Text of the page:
Will 2016 be the Year of Paid Parental Leave?

President Obama’s State of the Union included several plugs for Women in Technology, lauding Grace Hopper as one of our nation’s famous innovators and making the case for more girls in engineering and computer science. My favorite reference of the night, though, was to the need for paid parental leave. As I sat on my couch watching the nation’s leader reflect on this year’s accomplishments and his hopes for our country’s next decade, I thought “wouldn’t it be incredible if 2016 brought paid parental leave for all?”


The United States ranks behind almost every other country in the world when it comes to paid parental leave, indeed we’re the only developed country without paid leave. Under the Federal Medical Leave Act (FMLA), parents are eligible for twelve weeks leave to care for a new child, assuming their employer has over 50 workers and that they have been with their employer for over a year. However, with the exception of California, Rhode Island, New Jersey and a few cities expanding policies this year — there is no guarantee that this leave will be paid. Most parents simply do not have the means to go three months without pay, resulting in only one parent taking leave 0r taking less time off to bond with a new child, a truly heartbreaking decision.

Where the government has failed, the private sector has filled in some of the gaps. Recently Amazon expanded maternity and paternity leave, joining the ranks of companies like Google, Facebook, Netflix, Microsoft, Adobe, and Intel offering new parents benefits most employees can only dream of. One of the most notable aspects of Amazon’s policy was covering all full-time employees, not just the corporate employees, and indeed Netflix has recently expanded coverage to include hourly workers, but there is so much further to go. Though tech employees may feel that taking unpaid leave would be a financial burden, for low and middle class workers the stakes are much higher. With only 12% of the nation’s workers having access to paid leave, FMLA needs to go further and guarantee leave for all.

Those of us not at the parental stage of life may be wondering why parental leave matters, but it’s about so much more than children. If you care about Equal Pay, that only 14% of Fortune 500 executives are women, or that
41% of women in tech leave the field 10 years into their career,
parental leave is your ally. Disparity in parental leave is a feminist issue, affecting society in so many subtle but impactful ways from the home to the workplace.

A survey done by Elephant in the Valley, found that 52% of women shortened their leave because they thought it would negatively impact their career, and indeed that sentiment was not misplaced. The site chronicles stories of women who had their team poached while on leave or who missed out on the year-end-bonus because they were absent during annual reviews. Studies in Canada and Sweden show that new fathers taking paternity leave resulted in an increase in workforce participation of new mothers. On the negative side, one study found that “men’s earnings increased more than 6 percent when they had children, while women’s decreased 4 percent for each child they had”. Another study showed that with identical resumes except an indicator of motherhood, mothers were half as likely to be called in for an interview as other women. Needless to say, fathers did not face the same penalty.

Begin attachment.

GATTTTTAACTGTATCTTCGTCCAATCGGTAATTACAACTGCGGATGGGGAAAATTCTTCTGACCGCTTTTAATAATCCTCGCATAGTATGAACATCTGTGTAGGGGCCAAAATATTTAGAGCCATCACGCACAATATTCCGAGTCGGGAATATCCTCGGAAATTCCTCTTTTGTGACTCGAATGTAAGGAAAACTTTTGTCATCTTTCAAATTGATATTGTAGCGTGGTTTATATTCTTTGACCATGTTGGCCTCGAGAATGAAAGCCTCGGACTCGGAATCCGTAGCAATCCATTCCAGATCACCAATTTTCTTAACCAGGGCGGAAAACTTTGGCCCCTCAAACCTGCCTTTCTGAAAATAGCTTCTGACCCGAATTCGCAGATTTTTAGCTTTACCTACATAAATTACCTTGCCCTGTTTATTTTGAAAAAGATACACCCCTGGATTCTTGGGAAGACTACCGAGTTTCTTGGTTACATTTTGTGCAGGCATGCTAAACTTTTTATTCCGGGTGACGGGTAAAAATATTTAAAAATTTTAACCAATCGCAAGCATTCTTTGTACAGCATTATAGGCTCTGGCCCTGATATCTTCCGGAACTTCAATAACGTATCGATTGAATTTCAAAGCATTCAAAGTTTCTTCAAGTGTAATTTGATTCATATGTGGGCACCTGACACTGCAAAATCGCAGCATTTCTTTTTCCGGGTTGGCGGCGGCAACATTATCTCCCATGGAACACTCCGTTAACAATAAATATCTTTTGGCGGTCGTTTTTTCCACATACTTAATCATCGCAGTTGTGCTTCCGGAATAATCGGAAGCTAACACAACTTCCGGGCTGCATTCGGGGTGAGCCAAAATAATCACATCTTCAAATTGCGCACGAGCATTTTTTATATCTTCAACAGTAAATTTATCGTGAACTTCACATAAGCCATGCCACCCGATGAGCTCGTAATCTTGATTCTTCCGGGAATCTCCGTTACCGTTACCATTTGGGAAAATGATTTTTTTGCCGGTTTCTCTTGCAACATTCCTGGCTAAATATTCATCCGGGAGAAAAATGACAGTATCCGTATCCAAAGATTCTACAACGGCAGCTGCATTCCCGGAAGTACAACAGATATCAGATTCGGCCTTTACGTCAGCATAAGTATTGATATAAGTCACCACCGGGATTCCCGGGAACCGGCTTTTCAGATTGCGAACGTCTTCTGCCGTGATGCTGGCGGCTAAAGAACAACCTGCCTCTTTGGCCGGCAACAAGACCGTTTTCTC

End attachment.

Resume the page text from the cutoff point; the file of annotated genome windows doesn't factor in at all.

Leave also affects home dynamics, one study showed that Fathers who took leave of two weeks or more were much more likely to be actively involved in their child’s care nine months after birth — “including feeding, changing diapers, and getting up in the night.” A Boston College report found stronger lifetime father/child relationships and increased well-being for mothers when fathers took parental leave.

The reason equal parental leave can have such a profound impact on our home and society is that by removing the mother as the default caregiver and allowing individual families to create a family plan that works best for them, we can empower men to be caregivers and destroy the stigma that women are less committed employees because of their impending motherhood.

In 2016, Implict Bias tests still show that we associate women with family and men with careers. When women make career sacrifices for their family, we think nothing of it, but when they favor their career we think of them as bad mothers. For men, the results are far more favorable. Mark Zuckerburg is publicly applauded for taking six-weeks off to bond with his child, while Youtube CEO Suzanne Wojcicki’s story as a Google’s first employee to take leave and a longtime advocate for maternity leave— is less widely shared. Marissa Mayer gets slammed for taking such little time off from work, despite her company’s current crisis — while Male CEOs who skip leave, don’t make the headlines.

The premise behind the title of Sheryl Sandberg’s Lean In is that women tend to lean back from work as motherhood approaches and never quite regain their status, resulting in a workplace inequality. But if we focus on this limited view, we leave women to solve the problems on their own. What if 2016 was the year that men flocked to parental leave in solidarity and transformed parenthood into a gender-neutral choice for all?

To learn more about the fight for paid parental leave, visit: http://www.dol.gov/featured/paid-leave.